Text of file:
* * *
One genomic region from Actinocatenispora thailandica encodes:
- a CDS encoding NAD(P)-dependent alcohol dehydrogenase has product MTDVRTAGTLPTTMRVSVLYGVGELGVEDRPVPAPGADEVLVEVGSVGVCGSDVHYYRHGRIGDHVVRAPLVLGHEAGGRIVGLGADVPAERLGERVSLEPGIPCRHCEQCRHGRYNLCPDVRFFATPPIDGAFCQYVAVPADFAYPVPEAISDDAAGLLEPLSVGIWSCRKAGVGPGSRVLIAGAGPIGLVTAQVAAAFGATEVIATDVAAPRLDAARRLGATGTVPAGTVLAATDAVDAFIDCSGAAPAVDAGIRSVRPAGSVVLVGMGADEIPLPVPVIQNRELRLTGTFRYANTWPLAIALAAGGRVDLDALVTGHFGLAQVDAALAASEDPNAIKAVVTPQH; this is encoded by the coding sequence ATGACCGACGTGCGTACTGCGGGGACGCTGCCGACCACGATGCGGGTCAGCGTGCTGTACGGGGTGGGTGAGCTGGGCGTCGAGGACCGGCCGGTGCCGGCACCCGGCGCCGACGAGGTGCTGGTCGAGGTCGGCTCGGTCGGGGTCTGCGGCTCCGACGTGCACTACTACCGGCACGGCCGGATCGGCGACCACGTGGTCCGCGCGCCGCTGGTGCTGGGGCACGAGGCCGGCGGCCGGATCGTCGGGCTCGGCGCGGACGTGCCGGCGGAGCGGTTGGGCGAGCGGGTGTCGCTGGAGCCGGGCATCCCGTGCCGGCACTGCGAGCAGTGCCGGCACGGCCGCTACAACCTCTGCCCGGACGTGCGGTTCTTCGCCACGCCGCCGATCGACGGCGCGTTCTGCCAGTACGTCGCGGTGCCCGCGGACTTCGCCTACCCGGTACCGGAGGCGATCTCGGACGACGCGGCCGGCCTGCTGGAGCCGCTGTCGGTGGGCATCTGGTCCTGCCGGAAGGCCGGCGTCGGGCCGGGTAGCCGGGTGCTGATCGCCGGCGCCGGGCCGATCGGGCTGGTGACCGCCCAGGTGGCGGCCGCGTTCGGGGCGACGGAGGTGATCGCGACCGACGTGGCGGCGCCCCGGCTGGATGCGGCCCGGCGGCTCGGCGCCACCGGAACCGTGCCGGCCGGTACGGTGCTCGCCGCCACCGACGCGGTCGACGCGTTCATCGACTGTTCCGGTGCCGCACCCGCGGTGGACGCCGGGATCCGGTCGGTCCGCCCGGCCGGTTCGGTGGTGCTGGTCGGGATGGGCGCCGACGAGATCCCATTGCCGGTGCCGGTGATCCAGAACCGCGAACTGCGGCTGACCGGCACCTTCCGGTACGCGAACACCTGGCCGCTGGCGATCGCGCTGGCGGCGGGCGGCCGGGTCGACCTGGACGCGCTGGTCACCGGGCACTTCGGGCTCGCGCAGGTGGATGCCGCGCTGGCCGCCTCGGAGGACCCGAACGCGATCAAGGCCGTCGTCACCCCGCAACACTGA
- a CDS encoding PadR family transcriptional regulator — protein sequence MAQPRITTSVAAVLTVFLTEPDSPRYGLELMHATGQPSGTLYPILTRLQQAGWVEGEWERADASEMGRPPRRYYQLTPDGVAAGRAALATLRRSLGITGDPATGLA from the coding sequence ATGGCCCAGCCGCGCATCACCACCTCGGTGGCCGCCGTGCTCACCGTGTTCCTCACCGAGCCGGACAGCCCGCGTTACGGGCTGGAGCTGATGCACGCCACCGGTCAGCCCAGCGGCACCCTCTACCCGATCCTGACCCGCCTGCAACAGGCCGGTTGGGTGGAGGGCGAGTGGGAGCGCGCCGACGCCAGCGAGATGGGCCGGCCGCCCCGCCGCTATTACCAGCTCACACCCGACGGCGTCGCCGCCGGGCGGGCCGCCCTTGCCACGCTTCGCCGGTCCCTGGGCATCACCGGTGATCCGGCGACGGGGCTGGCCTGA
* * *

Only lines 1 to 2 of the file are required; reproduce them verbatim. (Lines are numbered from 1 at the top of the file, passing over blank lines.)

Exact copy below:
One genomic region from Actinocatenispora thailandica encodes:
- a CDS encoding NAD(P)-dependent alcohol dehydrogenase has product MTDVRTAGTLPTTMRVSVLYGVGELGVEDRPVPAPGADEVLVEVGSVGVCGSDVHYYRHGRIGDHVVRAPLVLGHEAGGRIVGLGADVPAERLGERVSLEPGIPCRHCEQCRHGRYNLCPDVRFFATPPIDGAFCQYVAVPADFAYPVPEAISDDAAGLLEPLSVGIWSCRKAGVGPGSRVLIAGAGPIGLVTAQVAAAFGATEVIATDVAAPRLDAARRLGATGTVPAGTVLAATDAVDAFIDCSGAAPAVDAGIRSVRPAGSVVLVGMGADEIPLPVPVIQNRELRLTGTFRYANTWPLAIALAAGGRVDLDALVTGHFGLAQVDAALAASEDPNAIKAVVTPQH; this is encoded by the coding sequence ATGACCGACGTGCGTACTGCGGGGACGCTGCCGACCACGATGCGGGTCAGCGTGCTGTACGGGGTGGGTGAGCTGGGCGTCGAGGACCGGCCGGTGCCGGCACCCGGCGCCGACGAGGTGCTGGTCGAGGTCGGCTCGGTCGGGGTCTGCGGCTCCGACGTGCACTACTACCGGCACGGCCGGATCGGCGACCACGTGGTCCGCGCGCCGCTGGTGCTGGGGCACGAGGCCGGCGGCCGGATCGTCGGGCTCGGCGCGGACGTGCCGGCGGAGCGGTTGGGCGAGCGGGTGTCGCTGGAGCCGGGCATCCCGTGCCGGCACTGCGAGCAGTGCCGGCACGGCCGCTACAACCTCTGCCCGGACGTGCGGTTCTTCGCCACGCCGCCGATCGACGGCGCGTTCTGCCAGTACGTCGCGGTGCCCGCGGACTTCGCCTACCCGGTACCGGAGGCGATCTCGGACGACGCGGCCGGCCTGCTGGAGCCGCTGTCGGTGGGCATCTGGTCCTGCCGGAAGGCCGGCGTCGGGCCGGGTAGCCGGGTGCTGATCGCCGGCGCCGGGCCGATCGGGCTGGTGACCGCCCAGGTGGCGGCCGCGTTCGGGGCGACGGAGGTGATCGCGACCGACGTGGCGGCGCCCCGGCTGGATGCGGCCCGGCGGCTCGGCGCCACCGGAACCGTGCCGGCCGGTACGGTGCTCGCCGCCACCGACGCGGTCGACGCGTTCATCGACTGTTCCGGTGCCGCACCCGCGGTGGACGCCGGGATCCGGTCGGTCCGCCCGGCCGGTTCGGTGGTGCTGGTCGGGATGGGCGCCGACGAGATCCCATTGCCGGTGCCGGTGATCCAGAACCGCGAACTGCGGCTGACCGGCACCTTCCGGTACGCGAACACCTGGCCGCTGGCGATCGCGCTGGCGGCGGGCGGCCGGGTCGACCTGGACGCGCTGGTCACCGGGCACTTCGGGCTCGCGCAGGTGGATGCCGCGCTGGCCGCCTCGGAGGACCCGAACGCGATCAAGGCCGTCGTCACCCCGCAACACTGA